Let’s say you sell paint. Your target market could be homeowners. Do all homeowners need your product right now? No, but some specific segments do.

Those could be people who just bought a house and want to customize it. Or they could be people who buy run-down homes, clean them up, and then flip them for a profit.

Both segments buy a lot of paint so you should target them first. For now, ignore your casual weekend-project customers. They’re not your base.

Now that you have identified your ideal customers, you can create content specifically for them like a series of DIY remodeling tips for your remodeling persona. And for your flipper persona you can create a series of tips on overlooked enhancements that can enhance the value of a home.

Be Personal. If you’re writing an article or making a list, don’t talk to your readers as though they were gathered together in a stadium. When people consume your content, they are alone. Pretend you are talking to a friend.

“We” is a dirty word. It’s easy to fall into the “me, me, me” kind of writing. Instead, focus on the customer. Use “you” and change the sentences accordingly.

Example: “We want to share our top content marketing tips.”

Correction: “Read our top content marketing tips for improving your strategy.”

  • Don’t push products or services.  When you do talk about yourself, make sure it applies to readers.
  • Avoid jargon unless you’re writing to others in your industry. Otherwise, your readers won’t know what you’re talking about.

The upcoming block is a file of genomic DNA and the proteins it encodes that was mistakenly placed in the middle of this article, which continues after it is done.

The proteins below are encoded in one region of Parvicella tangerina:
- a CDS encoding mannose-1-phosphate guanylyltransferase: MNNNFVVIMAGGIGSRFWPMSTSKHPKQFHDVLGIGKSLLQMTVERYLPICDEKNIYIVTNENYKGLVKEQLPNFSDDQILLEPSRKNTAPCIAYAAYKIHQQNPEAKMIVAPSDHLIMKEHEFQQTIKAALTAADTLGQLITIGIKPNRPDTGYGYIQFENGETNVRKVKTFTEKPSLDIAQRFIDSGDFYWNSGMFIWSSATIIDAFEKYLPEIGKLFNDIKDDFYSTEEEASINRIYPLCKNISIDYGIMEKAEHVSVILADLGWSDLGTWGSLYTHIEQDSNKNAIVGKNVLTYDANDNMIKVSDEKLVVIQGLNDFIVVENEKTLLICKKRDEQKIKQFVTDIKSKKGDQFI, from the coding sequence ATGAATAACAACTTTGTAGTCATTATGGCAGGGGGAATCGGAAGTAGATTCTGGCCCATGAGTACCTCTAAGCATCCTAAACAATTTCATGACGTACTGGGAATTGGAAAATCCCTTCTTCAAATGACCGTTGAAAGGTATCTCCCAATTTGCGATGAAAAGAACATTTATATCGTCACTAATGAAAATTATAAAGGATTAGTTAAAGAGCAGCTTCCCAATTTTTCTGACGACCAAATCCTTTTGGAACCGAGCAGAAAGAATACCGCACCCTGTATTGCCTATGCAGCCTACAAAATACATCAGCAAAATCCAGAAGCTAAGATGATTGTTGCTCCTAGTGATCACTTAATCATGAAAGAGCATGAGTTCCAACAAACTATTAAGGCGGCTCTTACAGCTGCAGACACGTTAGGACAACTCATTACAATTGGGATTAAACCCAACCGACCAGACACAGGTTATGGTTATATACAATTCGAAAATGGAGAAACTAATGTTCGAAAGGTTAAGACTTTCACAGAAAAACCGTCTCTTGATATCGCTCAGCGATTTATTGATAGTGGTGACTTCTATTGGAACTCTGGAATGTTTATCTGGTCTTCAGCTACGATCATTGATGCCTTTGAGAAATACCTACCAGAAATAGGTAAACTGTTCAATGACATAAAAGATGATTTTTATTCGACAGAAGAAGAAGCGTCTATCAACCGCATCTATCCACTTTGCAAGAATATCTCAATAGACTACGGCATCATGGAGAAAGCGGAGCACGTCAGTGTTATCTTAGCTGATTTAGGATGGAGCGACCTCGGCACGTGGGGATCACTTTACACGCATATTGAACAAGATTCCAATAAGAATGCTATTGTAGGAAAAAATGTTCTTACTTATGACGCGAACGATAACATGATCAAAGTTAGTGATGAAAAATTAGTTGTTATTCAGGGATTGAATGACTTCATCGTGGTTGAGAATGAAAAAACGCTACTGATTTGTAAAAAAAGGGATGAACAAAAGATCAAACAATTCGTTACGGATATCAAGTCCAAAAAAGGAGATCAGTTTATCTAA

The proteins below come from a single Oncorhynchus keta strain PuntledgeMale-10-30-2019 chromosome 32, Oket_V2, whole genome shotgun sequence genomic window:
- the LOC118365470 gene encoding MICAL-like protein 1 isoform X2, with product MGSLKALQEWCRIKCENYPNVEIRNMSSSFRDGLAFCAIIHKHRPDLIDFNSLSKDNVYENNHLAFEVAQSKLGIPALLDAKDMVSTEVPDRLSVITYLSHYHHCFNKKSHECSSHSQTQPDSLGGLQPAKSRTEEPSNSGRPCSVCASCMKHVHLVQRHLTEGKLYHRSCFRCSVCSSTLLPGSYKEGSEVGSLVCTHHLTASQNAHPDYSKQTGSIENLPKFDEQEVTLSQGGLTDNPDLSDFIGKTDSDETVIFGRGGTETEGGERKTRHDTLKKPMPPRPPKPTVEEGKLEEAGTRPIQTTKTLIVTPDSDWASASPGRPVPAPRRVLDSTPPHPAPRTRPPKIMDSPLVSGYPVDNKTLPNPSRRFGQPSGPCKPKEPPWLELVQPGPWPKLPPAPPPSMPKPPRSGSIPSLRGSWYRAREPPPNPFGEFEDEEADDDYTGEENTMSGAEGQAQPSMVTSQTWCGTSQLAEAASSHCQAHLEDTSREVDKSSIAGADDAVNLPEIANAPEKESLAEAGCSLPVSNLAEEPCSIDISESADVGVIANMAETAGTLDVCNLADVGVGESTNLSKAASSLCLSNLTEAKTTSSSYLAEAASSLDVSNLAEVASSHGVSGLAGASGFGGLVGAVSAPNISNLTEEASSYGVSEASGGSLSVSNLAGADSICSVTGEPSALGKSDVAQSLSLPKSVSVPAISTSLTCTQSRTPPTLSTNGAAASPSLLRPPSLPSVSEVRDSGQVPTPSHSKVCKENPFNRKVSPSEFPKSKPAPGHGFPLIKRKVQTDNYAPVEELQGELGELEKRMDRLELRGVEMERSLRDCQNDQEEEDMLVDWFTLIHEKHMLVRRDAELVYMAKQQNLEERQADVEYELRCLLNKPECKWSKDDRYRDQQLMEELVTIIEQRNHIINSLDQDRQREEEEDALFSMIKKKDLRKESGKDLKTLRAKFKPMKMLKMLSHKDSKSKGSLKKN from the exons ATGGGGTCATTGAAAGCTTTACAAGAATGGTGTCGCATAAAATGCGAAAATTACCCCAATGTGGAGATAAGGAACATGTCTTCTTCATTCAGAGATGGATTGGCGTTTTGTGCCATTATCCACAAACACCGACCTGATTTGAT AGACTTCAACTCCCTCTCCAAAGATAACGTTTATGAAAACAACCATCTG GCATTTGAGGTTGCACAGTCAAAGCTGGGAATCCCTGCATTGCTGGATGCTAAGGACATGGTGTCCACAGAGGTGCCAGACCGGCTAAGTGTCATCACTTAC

• Encourage audience interaction by asking for their input and engaging them in the comment section.

 2. Be Unique

Though you will want some general articles to educate people on the basics of what you do, you should spend most of your time creating specific, unique content.

Here’s an example:

General: Content marketing tips

Unique: Read our tips for improving your content marketing strategy

Give takeaway value that answers readers’ #1 question: “What’s in it for me?”

 3. Write Meat

Web readers are impatient. They know the difference between useful, meaty content and superficial fluff. Make every word tell, omit unnecessary words, and use details.

Example of superficial fluff:

“We’re dedicated to high quality products and good customer service.”

This is generic. What company would say otherwise? Who would say they make inferior products and have lousy customer service?

How to improve fluff:

“All our products are guaranteed for life. Have a question? We will respond within 24 hours.”

The above sentence says the same as the fluffy example, but with concrete facts that differentiate them.